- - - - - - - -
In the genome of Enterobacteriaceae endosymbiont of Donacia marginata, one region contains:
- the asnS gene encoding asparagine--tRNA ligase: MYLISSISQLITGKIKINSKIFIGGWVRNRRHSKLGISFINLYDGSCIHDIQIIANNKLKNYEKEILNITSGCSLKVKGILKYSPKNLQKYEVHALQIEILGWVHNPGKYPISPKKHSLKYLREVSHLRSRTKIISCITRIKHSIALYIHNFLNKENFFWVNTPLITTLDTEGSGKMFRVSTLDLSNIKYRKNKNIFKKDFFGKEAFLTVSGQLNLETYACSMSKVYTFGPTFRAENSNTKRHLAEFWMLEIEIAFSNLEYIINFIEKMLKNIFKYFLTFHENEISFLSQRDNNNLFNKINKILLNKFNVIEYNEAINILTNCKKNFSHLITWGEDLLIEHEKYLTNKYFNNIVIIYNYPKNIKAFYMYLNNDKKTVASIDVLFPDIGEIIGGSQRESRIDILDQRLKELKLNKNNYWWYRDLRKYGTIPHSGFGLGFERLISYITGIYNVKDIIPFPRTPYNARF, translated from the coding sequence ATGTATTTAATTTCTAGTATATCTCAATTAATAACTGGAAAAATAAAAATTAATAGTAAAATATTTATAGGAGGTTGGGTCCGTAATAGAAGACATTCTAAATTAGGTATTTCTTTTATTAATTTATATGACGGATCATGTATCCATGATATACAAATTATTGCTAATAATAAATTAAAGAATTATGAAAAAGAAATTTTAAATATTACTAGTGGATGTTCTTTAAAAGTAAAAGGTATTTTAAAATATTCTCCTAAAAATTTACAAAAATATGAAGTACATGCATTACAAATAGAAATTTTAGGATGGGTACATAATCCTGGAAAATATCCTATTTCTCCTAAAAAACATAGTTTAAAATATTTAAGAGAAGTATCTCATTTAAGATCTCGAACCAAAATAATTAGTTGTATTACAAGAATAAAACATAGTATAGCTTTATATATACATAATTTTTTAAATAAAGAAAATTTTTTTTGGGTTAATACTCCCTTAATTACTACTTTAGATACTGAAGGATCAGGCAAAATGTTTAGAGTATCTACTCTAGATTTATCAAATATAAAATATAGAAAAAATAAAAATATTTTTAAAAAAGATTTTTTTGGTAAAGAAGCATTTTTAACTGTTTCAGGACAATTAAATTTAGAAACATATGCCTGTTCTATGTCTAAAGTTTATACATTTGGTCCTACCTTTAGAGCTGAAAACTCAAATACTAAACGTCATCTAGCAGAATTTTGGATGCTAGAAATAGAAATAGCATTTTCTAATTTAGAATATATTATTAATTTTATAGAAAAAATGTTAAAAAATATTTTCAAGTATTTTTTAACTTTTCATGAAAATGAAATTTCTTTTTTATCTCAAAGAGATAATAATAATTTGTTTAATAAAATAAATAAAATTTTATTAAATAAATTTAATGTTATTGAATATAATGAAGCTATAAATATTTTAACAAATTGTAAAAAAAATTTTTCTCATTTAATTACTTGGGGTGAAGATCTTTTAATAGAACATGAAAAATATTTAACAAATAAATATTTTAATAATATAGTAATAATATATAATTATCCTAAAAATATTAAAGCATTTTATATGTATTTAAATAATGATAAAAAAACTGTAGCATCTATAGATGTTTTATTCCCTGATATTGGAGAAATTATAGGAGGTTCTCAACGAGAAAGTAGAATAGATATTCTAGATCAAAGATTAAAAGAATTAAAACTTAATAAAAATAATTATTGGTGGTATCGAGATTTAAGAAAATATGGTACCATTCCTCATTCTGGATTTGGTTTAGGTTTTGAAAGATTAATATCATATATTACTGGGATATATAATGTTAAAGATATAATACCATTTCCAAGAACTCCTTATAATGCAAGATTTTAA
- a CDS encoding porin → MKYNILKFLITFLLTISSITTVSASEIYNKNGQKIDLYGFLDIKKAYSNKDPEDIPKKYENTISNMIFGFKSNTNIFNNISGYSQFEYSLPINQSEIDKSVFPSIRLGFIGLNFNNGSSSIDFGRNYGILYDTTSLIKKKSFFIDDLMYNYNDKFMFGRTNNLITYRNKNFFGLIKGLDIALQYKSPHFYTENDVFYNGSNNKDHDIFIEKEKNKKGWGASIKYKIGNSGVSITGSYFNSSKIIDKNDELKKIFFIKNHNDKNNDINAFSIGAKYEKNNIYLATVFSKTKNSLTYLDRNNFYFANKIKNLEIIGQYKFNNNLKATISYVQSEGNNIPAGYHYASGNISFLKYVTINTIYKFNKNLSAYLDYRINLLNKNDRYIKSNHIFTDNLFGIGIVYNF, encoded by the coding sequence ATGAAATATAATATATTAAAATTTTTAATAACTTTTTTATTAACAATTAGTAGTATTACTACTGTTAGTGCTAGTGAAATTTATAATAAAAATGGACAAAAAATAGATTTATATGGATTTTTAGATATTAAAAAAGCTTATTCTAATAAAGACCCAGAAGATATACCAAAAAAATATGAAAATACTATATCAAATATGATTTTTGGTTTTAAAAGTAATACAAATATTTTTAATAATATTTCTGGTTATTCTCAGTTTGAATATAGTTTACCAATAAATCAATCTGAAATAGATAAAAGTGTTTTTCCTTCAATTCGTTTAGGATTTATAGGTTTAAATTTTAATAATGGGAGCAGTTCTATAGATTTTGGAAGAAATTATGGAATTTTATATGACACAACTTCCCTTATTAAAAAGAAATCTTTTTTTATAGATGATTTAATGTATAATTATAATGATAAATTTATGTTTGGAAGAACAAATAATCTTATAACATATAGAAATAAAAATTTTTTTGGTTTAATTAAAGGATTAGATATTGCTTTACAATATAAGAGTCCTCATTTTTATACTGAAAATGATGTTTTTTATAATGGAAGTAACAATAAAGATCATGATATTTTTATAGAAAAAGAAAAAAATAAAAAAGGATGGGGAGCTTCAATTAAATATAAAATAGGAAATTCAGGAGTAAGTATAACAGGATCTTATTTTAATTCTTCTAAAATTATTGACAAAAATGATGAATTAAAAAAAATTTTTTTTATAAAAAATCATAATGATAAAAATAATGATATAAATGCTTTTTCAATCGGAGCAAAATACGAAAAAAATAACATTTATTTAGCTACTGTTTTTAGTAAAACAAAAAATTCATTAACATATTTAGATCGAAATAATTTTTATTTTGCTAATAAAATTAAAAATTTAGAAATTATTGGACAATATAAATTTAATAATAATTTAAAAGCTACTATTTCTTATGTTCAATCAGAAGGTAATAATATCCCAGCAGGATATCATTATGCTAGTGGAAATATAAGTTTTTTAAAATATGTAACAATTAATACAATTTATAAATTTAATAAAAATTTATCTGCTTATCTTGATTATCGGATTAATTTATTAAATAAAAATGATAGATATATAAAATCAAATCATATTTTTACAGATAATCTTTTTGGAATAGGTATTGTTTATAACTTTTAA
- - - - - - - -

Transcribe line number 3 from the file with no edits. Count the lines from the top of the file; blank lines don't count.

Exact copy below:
- a CDS encoding porin → MKYNILKFLITFLLTISSITTVSASEIYNKNGQKIDLYGFLDIKKAYSNKDPEDIPKKYENTISNMIFGFKSNTNIFNNISGYSQFEYSLPINQSEIDKSVFPSIRLGFIGLNFNNGSSSIDFGRNYGILYDTTSLIKKKSFFIDDLMYNYNDKFMFGRTNNLITYRNKNFFGLIKGLDIALQYKSPHFYTENDVFYNGSNNKDHDIFIEKEKNKKGWGASIKYKIGNSGVSITGSYFNSSKIIDKNDELKKIFFIKNHNDKNNDINAFSIGAKYEKNNIYLATVFSKTKNSLTYLDRNNFYFANKIKNLEIIGQYKFNNNLKATISYVQSEGNNIPAGYHYASGNISFLKYVTINTIYKFNKNLSAYLDYRINLLNKNDRYIKSNHIFTDNLFGIGIVYNF, encoded by the coding sequence ATGAAATATAATATATTAAAATTTTTAATAACTTTTTTATTAACAATTAGTAGTATTACTACTGTTAGTGCTAGTGAAATTTATAATAAAAATGGACAAAAAATAGATTTATATGGATTTTTAGATATTAAAAAAGCTTATTCTAATAAAGACCCAGAAGATATACCAAAAAAATATGAAAATACTATATCAAATATGATTTTTGGTTTTAAAAGTAATACAAATATTTTTAATAATATTTCTGGTTATTCTCAGTTTGAATATAGTTTACCAATAAATCAATCTGAAATAGATAAAAGTGTTTTTCCTTCAATTCGTTTAGGATTTATAGGTTTAAATTTTAATAATGGGAGCAGTTCTATAGATTTTGGAAGAAATTATGGAATTTTATATGACACAACTTCCCTTATTAAAAAGAAATCTTTTTTTATAGATGATTTAATGTATAATTATAATGATAAATTTATGTTTGGAAGAACAAATAATCTTATAACATATAGAAATAAAAATTTTTTTGGTTTAATTAAAGGATTAGATATTGCTTTACAATATAAGAGTCCTCATTTTTATACTGAAAATGATGTTTTTTATAATGGAAGTAACAATAAAGATCATGATATTTTTATAGAAAAAGAAAAAAATAAAAAAGGATGGGGAGCTTCAATTAAATATAAAATAGGAAATTCAGGAGTAAGTATAACAGGATCTTATTTTAATTCTTCTAAAATTATTGACAAAAATGATGAATTAAAAAAAATTTTTTTTATAAAAAATCATAATGATAAAAATAATGATATAAATGCTTTTTCAATCGGAGCAAAATACGAAAAAAATAACATTTATTTAGCTACTGTTTTTAGTAAAACAAAAAATTCATTAACATATTTAGATCGAAATAATTTTTATTTTGCTAATAAAATTAAAAATTTAGAAATTATTGGACAATATAAATTTAATAATAATTTAAAAGCTACTATTTCTTATGTTCAATCAGAAGGTAATAATATCCCAGCAGGATATCATTATGCTAGTGGAAATATAAGTTTTTTAAAATATGTAACAATTAATACAATTTATAAATTTAATAAAAATTTATCTGCTTATCTTGATTATCGGATTAATTTATTAAATAAAAATGATAGATATATAAAATCAAATCATATTTTTACAGATAATCTTTTTGGAATAGGTATTGTTTATAACTTTTAA